I’d like to draw attention to a recent case in Canada brought to the Ontario Human Rights Commission (OHRC), which as far as I can see, has so far only made waves with right-wing folk — such as the Ezra Levant crowd and Margaret Wente’s article in the Globe and Mail. The case involves two complaints of denial of services against a plastic surgeon, Dr. Robert Stubbs, who specializes in tidying up and shaping genitalia. Both complainants were refused services because they are transsexual.
The first complainant, Michelle Boyce, had GRS (Genital Reassignment Surgery) in 2001, performed in Wisconsin. The result was flawed: one labial fold was larger than the other, and another intrusive flap of skin made sex painful. In a consultation with Dr. Stubbs, she received a good price quote and then later in the examination room — when he found out that she is a post-operative transsexual — he abruptly ended the consultation and invited her to leave.
The other complainant, Jenn Finnan, was refused treatment to augment her breasts.
Dr. Stubbs’ case states that structure of genitals and chests of post-operative transsexuals differ from those of natal females, and therefore being transsexual was medically relevant. While there is some virtue to this with regard to genital surgery, it is far less relevant with regards to the difference between a natal female chest and a developing female chest. And even so, in both cases, there was no explanation given at the time, no discussion with clients of their alternatives, there was just an abrupt end-of-meeting refusal to treat transsexuals that would probably not have happened if the refusal stemmed from some other biological or physical condition — an indication that a personal bias was very likely at work.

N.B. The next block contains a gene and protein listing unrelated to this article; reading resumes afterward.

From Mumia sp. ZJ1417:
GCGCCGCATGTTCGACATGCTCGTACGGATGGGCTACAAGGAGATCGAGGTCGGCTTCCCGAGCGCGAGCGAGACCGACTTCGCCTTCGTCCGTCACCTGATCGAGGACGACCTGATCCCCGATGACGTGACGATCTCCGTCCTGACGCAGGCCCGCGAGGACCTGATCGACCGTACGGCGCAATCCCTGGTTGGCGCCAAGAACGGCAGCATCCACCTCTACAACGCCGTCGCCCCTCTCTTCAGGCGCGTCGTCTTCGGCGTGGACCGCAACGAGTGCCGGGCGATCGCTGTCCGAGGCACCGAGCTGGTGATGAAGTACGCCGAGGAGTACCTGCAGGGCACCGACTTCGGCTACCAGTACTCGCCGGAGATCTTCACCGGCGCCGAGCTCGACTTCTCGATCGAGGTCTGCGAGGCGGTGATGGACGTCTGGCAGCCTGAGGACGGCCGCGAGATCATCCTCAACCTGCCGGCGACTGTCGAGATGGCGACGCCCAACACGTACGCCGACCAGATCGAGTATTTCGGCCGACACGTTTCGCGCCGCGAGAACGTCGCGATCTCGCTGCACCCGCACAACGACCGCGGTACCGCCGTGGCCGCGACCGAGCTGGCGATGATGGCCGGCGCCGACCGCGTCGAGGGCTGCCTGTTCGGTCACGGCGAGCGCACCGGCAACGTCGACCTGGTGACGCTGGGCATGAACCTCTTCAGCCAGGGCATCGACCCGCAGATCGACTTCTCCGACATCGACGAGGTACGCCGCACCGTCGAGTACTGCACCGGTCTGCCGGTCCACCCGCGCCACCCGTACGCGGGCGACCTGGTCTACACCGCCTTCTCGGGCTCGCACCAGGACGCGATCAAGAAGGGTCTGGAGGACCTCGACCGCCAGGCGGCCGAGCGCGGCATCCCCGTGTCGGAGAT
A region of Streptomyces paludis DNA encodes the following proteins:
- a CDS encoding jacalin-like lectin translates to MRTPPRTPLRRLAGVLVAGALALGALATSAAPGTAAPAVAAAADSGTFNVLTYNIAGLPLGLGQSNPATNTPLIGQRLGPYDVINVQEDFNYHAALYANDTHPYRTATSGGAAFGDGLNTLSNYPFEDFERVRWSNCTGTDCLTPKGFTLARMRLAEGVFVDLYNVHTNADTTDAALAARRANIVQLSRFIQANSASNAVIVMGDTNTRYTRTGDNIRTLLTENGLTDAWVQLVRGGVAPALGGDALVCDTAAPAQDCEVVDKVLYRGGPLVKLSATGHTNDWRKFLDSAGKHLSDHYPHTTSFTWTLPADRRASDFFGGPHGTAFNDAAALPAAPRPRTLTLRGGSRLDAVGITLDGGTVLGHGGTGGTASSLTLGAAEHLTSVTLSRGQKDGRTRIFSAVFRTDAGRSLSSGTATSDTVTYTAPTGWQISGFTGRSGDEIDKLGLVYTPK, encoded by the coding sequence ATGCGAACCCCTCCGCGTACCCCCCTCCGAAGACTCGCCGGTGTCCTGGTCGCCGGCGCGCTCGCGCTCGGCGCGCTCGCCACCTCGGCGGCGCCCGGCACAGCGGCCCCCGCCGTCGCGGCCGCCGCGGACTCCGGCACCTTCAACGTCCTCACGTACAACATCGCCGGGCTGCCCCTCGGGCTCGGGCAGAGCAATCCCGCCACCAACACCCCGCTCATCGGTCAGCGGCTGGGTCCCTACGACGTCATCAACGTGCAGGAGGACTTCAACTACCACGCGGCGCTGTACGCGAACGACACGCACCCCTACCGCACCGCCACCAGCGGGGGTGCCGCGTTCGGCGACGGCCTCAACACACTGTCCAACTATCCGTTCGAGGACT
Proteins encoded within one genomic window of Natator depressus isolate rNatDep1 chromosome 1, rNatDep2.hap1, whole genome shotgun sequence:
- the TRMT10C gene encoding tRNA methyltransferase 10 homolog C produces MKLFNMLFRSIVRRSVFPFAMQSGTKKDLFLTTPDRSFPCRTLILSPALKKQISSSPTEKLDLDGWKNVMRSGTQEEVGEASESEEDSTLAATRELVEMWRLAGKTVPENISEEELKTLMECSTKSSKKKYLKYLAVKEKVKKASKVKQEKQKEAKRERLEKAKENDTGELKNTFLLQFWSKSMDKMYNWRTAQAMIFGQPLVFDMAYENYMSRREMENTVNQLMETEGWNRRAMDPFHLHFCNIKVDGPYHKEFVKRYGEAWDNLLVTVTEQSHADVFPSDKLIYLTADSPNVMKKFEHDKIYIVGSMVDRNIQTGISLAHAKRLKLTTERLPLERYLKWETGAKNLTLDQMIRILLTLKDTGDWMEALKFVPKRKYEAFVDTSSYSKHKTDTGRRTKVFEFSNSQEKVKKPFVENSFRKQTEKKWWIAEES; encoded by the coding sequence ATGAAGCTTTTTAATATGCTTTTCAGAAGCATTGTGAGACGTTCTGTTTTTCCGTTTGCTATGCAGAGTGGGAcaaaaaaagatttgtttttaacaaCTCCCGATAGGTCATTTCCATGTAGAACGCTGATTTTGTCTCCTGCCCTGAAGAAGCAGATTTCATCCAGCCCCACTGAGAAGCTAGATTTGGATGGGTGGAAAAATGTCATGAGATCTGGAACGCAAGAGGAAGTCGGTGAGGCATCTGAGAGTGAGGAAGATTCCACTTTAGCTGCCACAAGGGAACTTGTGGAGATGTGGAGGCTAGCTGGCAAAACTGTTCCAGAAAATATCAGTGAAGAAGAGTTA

There is some discussion about the right of a doctor who performs elective surgeries to refuse treatment. It takes on far more serious overtones, however, when other options are not available. And when my own experience has shown me that refusal to treat is far more common among cosmetic surgeons than willingness (I know of only one doctor in the entire province of Alberta, for example, who will perform breast augmentation, and two others who only on rare occasions have relented in the past), and that those willing doctors tend to charge far more for those services, this does become an access-to-care issue.
While the lack of treatment is not life-threatening in these cases, there certainly are such precedents in North America, most notably Robert Eads in Georgia (who was profiled in the documentary Southern Comfort), and was refused treatment for ovarian and cervical cancer by over two dozen doctors before finally finding a clinic once the cancer was too far gone to save him. So the potential implications extend far beyond these cases.
But this story isnt written yet: I challenge those in the Canadian GLB and T communities to watch this one, and, when / if they can, get involved.